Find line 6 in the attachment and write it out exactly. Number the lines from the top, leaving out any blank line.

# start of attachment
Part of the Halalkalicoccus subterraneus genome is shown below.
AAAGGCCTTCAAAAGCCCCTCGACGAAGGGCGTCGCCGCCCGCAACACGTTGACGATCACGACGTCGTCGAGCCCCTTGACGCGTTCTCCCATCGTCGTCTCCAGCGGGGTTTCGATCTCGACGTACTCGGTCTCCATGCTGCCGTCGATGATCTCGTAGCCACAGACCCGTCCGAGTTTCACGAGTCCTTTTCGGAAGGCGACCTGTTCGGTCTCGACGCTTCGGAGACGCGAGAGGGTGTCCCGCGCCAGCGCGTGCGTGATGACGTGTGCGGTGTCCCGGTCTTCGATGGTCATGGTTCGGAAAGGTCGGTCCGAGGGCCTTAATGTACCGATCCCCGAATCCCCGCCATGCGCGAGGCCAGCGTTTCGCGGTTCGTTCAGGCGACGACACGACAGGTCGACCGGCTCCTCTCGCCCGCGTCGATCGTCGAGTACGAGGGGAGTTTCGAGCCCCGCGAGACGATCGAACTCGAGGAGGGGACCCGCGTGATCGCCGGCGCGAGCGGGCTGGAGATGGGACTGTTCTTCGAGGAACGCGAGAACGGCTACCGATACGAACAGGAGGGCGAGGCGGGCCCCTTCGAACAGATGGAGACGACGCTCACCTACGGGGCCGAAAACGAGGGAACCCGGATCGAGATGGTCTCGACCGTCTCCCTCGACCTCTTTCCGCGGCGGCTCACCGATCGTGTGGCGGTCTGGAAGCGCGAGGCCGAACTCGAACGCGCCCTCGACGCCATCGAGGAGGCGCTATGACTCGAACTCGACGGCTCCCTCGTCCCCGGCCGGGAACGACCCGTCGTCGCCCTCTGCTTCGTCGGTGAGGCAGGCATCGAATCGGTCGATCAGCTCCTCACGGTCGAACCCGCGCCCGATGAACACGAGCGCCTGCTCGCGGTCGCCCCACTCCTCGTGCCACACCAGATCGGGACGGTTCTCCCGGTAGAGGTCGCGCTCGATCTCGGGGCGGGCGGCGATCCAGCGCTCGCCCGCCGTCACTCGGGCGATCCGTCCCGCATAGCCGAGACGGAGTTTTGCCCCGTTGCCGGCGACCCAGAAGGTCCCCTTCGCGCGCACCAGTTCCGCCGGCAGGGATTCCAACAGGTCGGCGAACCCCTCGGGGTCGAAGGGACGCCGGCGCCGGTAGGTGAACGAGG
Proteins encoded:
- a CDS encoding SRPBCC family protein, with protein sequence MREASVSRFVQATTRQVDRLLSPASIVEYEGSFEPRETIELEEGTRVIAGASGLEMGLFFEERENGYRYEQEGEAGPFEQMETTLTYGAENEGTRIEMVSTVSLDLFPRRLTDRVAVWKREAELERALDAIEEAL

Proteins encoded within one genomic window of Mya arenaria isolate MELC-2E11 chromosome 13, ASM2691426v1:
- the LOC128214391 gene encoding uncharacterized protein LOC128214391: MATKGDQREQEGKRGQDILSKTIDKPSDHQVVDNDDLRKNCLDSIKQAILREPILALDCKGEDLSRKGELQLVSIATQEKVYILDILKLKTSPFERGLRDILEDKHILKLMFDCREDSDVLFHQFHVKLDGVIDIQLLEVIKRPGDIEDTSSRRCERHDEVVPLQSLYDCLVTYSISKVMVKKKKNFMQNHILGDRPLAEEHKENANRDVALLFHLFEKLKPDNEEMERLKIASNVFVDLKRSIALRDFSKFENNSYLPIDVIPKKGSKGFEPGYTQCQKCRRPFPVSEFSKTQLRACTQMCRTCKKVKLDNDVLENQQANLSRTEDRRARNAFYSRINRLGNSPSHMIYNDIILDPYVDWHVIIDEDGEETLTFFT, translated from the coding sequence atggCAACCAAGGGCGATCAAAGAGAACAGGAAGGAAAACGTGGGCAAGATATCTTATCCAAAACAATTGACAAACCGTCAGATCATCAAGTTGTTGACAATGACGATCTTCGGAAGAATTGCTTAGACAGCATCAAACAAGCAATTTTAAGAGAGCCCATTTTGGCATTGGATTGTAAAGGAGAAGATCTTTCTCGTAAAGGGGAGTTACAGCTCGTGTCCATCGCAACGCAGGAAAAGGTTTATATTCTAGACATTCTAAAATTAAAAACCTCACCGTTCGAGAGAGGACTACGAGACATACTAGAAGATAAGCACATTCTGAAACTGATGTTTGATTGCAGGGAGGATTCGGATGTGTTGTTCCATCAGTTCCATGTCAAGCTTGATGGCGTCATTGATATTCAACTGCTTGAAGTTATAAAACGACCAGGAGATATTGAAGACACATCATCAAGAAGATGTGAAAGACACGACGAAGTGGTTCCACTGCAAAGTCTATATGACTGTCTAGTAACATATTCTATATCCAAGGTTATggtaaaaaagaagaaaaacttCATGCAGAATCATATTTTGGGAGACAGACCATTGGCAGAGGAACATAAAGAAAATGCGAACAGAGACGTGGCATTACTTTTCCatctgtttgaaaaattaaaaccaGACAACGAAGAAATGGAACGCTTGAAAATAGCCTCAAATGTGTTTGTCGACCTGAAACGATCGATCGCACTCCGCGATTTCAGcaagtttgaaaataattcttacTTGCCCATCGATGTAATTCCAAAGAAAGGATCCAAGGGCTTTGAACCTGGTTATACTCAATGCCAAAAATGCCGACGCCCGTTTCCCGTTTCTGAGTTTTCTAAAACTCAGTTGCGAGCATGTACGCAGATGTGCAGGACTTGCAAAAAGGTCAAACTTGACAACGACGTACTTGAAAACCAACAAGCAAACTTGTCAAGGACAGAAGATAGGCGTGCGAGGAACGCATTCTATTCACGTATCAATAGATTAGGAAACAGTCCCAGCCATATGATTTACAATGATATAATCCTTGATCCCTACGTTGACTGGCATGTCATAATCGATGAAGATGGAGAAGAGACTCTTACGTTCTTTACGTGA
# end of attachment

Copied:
- the LOC128214391 gene encoding uncharacterized protein LOC128214391: MATKGDQREQEGKRGQDILSKTIDKPSDHQVVDNDDLRKNCLDSIKQAILREPILALDCKGEDLSRKGELQLVSIATQEKVYILDILKLKTSPFERGLRDILEDKHILKLMFDCREDSDVLFHQFHVKLDGVIDIQLLEVIKRPGDIEDTSSRRCERHDEVVPLQSLYDCLVTYSISKVMVKKKKNFMQNHILGDRPLAEEHKENANRDVALLFHLFEKLKPDNEEMERLKIASNVFVDLKRSIALRDFSKFENNSYLPIDVIPKKGSKGFEPGYTQCQKCRRPFPVSEFSKTQLRACTQMCRTCKKVKLDNDVLENQQANLSRTEDRRARNAFYSRINRLGNSPSHMIYNDIILDPYVDWHVIIDEDGEETLTFFT, translated from the coding sequence atggCAACCAAGGGCGATCAAAGAGAACAGGAAGGAAAACGTGGGCAAGATATCTTATCCAAAACAATTGACAAACCGTCAGATCATCAAGTTGTTGACAATGACGATCTTCGGAAGAATTGCTTAGACAGCATCAAACAAGCAATTTTAAGAGAGCCCATTTTGGCATTGGATTGTAAAGGAGAAGATCTTTCTCGTAAAGGGGAGTTACAGCTCGTGTCCATCGCAACGCAGGAAAAGGTTTATATTCTAGACATTCTAAAATTAAAAACCTCACCGTTCGAGAGAGGACTACGAGACATACTAGAAGATAAGCACATTCTGAAACTGATGTTTGATTGCAGGGAGGATTCGGATGTGTTGTTCCATCAGTTCCATGTCAAGCTTGATGGCGTCATTGATATTCAACTGCTTGAAGTTATAAAACGACCAGGAGATATTGAAGACACATCATCAAGAAGATGTGAAAGACACGACGAAGTGGTTCCACTGCAAAGTCTATATGACTGTCTAGTAACATATTCTATATCCAAGGTTATggtaaaaaagaagaaaaacttCATGCAGAATCATATTTTGGGAGACAGACCATTGGCAGAGGAACATAAAGAAAATGCGAACAGAGACGTGGCATTACTTTTCCatctgtttgaaaaattaaaaccaGACAACGAAGAAATGGAACGCTTGAAAATAGCCTCAAATGTGTTTGTCGACCTGAAACGATCGATCGCACTCCGCGATTTCAGcaagtttgaaaataattcttacTTGCCCATCGATGTAATTCCAAAGAAAGGATCCAAGGGCTTTGAACCTGGTTATACTCAATGCCAAAAATGCCGACGCCCGTTTCCCGTTTCTGAGTTTTCTAAAACTCAGTTGCGAGCATGTACGCAGATGTGCAGGACTTGCAAAAAGGTCAAACTTGACAACGACGTACTTGAAAACCAACAAGCAAACTTGTCAAGGACAGAAGATAGGCGTGCGAGGAACGCATTCTATTCACGTATCAATAGATTAGGAAACAGTCCCAGCCATATGATTTACAATGATATAATCCTTGATCCCTACGTTGACTGGCATGTCATAATCGATGAAGATGGAGAAGAGACTCTTACGTTCTTTACGTGA